Keeping your food healthy is another concern – it might be easy to reduce your food bill by eating nothing but generic peanut butter and white bread, but you might find your savings offset by health problems!
Here are some simple steps you can take to cut your food bill and still eat the healthy foods you need.
1 – Whole Foods
For some reason, many people think that eating fresh, whole foods is more expensive than eating pre-packaged foods. When it comes down to how much food you get for your dollar, it’s often the other way around.
For example, you will probably pay approximately the same amount of money for three pounds of potatoes as you would for a 13-ounce bag of potato chips. It’s cheaper to buy flour and make your own bread than buy the store-bought equivalent of homemade, whole grain bread.
Whole grains are also fairly inexpensive. Bags of brown rice, millet, quinoa, and other whole grains can be stretched far to feed a family.
2 – Buy in Season
There is something in season just about all year ’round. In winter, look for winter squash, kale, turnip greens, turnips, and sweet potatoes. If you really like seasonal favorites like summer squash, asparagus or bell peppers in the middle of winter, buy extra in the summer and freeze them at home.
Another budget secret: commercially frozen vegetables are nearly as nutritious as fresh. If you want to buy out-of-season produce for almost-summer prices, look in your freezer section.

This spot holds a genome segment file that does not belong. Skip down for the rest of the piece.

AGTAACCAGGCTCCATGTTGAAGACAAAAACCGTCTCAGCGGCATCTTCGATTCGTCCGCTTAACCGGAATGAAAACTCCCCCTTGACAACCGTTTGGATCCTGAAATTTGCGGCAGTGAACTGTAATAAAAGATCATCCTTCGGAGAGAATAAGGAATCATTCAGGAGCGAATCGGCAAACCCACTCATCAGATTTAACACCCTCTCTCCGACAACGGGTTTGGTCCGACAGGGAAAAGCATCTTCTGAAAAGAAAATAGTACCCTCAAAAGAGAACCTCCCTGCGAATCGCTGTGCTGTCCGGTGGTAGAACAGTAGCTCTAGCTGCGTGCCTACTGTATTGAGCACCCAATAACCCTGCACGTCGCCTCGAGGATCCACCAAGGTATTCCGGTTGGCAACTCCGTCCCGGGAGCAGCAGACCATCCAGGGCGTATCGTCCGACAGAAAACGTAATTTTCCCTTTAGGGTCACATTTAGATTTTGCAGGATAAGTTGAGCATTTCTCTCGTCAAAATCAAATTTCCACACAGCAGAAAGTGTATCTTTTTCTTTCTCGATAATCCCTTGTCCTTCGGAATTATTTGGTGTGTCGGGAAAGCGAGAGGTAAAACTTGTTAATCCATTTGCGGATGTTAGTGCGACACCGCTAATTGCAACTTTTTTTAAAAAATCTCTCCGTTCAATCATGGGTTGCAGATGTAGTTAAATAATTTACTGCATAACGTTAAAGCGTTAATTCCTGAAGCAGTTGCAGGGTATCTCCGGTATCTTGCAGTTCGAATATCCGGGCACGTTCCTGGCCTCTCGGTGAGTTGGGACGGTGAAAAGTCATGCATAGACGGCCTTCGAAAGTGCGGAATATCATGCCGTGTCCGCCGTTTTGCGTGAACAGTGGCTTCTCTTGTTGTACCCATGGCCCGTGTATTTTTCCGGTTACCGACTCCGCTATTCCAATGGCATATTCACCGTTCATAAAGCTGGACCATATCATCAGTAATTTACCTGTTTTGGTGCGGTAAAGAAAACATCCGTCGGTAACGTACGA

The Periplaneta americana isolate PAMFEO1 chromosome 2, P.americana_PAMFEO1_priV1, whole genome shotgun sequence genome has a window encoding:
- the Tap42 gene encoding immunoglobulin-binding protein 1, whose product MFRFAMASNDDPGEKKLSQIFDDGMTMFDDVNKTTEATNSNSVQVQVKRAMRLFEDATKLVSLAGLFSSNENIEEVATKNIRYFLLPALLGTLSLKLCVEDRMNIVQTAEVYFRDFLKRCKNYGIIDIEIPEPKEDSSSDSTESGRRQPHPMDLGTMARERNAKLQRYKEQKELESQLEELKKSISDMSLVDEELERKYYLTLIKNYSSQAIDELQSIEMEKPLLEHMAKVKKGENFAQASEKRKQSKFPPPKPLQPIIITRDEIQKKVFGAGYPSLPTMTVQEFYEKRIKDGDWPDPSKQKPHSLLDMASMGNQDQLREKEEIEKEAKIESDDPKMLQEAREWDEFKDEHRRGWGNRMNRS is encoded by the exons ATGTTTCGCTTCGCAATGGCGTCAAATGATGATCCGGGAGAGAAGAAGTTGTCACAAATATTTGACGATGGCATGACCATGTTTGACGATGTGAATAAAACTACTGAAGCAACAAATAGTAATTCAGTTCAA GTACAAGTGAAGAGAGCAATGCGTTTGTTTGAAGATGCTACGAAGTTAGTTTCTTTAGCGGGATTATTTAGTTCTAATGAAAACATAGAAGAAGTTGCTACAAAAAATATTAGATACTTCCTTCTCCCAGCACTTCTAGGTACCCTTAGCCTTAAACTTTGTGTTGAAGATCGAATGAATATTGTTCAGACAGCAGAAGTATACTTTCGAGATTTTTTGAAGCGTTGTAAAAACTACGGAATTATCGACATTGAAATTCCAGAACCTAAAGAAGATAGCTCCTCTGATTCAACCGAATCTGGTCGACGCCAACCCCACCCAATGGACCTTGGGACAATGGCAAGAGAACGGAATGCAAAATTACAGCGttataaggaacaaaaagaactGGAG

3 – Combine Coupons and Sales
When you are trying to reduce your monthly food expenditures, you need to be willing to put in some time. There are entire websites dedicated to showing you how to ferret out the best deals, from alerting you to your local store’s sales to providing printable coupons.
Take advantage of this information, and brush up on how to save. Try to combine coupons and store sales for great deals. Visit the websites of your favorite brands and products, and search for printable coupons on their site. Study the flyers that come in the mail from your local supermarket and grocery store.
Don’t be afraid to try a different store if they have good sales and deals. Sometimes, saving money is a matter of breaking expensive habits and being willing to try new things.
4 – Cut Back on Meat
There are so many healthy alternatives to expensive cuts of meat that this article isn’t long enough to cover them! From vegetarian options to meat substitutes to frozen fish, there are lots of options to choose from when you are trying to cut back on pricey meats.
The meats that are usually the most expensive are beef steaks, beef roasts, whole turkeys, and large hams. Think of meat as a side dish, and serve small portions with a meal that’s heavy on the vegetables and whole grains. Meat can be stretched in stews and casseroles, too.